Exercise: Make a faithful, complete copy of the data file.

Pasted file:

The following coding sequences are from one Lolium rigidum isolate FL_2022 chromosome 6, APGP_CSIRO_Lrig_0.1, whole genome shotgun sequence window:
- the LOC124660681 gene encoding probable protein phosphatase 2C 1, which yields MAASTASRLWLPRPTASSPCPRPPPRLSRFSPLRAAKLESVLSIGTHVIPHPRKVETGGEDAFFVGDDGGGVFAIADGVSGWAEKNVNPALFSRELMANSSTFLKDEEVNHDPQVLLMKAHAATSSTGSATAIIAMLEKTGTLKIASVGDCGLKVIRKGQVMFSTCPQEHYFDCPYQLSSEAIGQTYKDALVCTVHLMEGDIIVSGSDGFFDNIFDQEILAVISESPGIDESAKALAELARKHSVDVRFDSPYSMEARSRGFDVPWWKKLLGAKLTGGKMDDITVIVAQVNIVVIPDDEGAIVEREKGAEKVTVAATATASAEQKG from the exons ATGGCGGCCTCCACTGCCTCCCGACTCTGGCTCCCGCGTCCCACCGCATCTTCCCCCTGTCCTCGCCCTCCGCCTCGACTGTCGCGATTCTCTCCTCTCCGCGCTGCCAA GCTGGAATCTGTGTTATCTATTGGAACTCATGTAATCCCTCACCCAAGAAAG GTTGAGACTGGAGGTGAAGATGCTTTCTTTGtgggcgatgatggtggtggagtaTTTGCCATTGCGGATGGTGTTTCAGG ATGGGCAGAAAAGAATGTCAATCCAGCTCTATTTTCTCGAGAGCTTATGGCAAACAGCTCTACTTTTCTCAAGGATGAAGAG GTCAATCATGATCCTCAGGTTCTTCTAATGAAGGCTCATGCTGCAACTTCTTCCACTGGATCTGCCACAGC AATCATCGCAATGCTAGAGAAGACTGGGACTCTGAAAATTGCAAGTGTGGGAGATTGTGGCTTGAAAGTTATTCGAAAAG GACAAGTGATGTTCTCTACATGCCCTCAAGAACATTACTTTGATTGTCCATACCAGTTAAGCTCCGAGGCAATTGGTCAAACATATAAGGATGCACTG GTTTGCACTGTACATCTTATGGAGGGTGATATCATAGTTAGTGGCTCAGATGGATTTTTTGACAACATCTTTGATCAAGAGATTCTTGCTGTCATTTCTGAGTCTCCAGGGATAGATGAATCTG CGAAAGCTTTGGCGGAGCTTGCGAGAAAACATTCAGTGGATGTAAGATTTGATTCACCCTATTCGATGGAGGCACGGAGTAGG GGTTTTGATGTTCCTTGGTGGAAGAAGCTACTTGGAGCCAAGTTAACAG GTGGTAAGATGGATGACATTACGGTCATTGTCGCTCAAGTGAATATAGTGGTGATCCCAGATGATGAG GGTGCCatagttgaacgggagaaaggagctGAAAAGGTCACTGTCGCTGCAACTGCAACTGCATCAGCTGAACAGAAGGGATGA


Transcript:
The following coding sequences are from one Lolium rigidum isolate FL_2022 chromosome 6, APGP_CSIRO_Lrig_0.1, whole genome shotgun sequence window:
- the LOC124660681 gene encoding probable protein phosphatase 2C 1, which yields MAASTASRLWLPRPTASSPCPRPPPRLSRFSPLRAAKLESVLSIGTHVIPHPRKVETGGEDAFFVGDDGGGVFAIADGVSGWAEKNVNPALFSRELMANSSTFLKDEEVNHDPQVLLMKAHAATSSTGSATAIIAMLEKTGTLKIASVGDCGLKVIRKGQVMFSTCPQEHYFDCPYQLSSEAIGQTYKDALVCTVHLMEGDIIVSGSDGFFDNIFDQEILAVISESPGIDESAKALAELARKHSVDVRFDSPYSMEARSRGFDVPWWKKLLGAKLTGGKMDDITVIVAQVNIVVIPDDEGAIVEREKGAEKVTVAATATASAEQKG from the exons ATGGCGGCCTCCACTGCCTCCCGACTCTGGCTCCCGCGTCCCACCGCATCTTCCCCCTGTCCTCGCCCTCCGCCTCGACTGTCGCGATTCTCTCCTCTCCGCGCTGCCAA GCTGGAATCTGTGTTATCTATTGGAACTCATGTAATCCCTCACCCAAGAAAG GTTGAGACTGGAGGTGAAGATGCTTTCTTTGtgggcgatgatggtggtggagtaTTTGCCATTGCGGATGGTGTTTCAGG ATGGGCAGAAAAGAATGTCAATCCAGCTCTATTTTCTCGAGAGCTTATGGCAAACAGCTCTACTTTTCTCAAGGATGAAGAG GTCAATCATGATCCTCAGGTTCTTCTAATGAAGGCTCATGCTGCAACTTCTTCCACTGGATCTGCCACAGC AATCATCGCAATGCTAGAGAAGACTGGGACTCTGAAAATTGCAAGTGTGGGAGATTGTGGCTTGAAAGTTATTCGAAAAG GACAAGTGATGTTCTCTACATGCCCTCAAGAACATTACTTTGATTGTCCATACCAGTTAAGCTCCGAGGCAATTGGTCAAACATATAAGGATGCACTG GTTTGCACTGTACATCTTATGGAGGGTGATATCATAGTTAGTGGCTCAGATGGATTTTTTGACAACATCTTTGATCAAGAGATTCTTGCTGTCATTTCTGAGTCTCCAGGGATAGATGAATCTG CGAAAGCTTTGGCGGAGCTTGCGAGAAAACATTCAGTGGATGTAAGATTTGATTCACCCTATTCGATGGAGGCACGGAGTAGG GGTTTTGATGTTCCTTGGTGGAAGAAGCTACTTGGAGCCAAGTTAACAG GTGGTAAGATGGATGACATTACGGTCATTGTCGCTCAAGTGAATATAGTGGTGATCCCAGATGATGAG GGTGCCatagttgaacgggagaaaggagctGAAAAGGTCACTGTCGCTGCAACTGCAACTGCATCAGCTGAACAGAAGGGATGA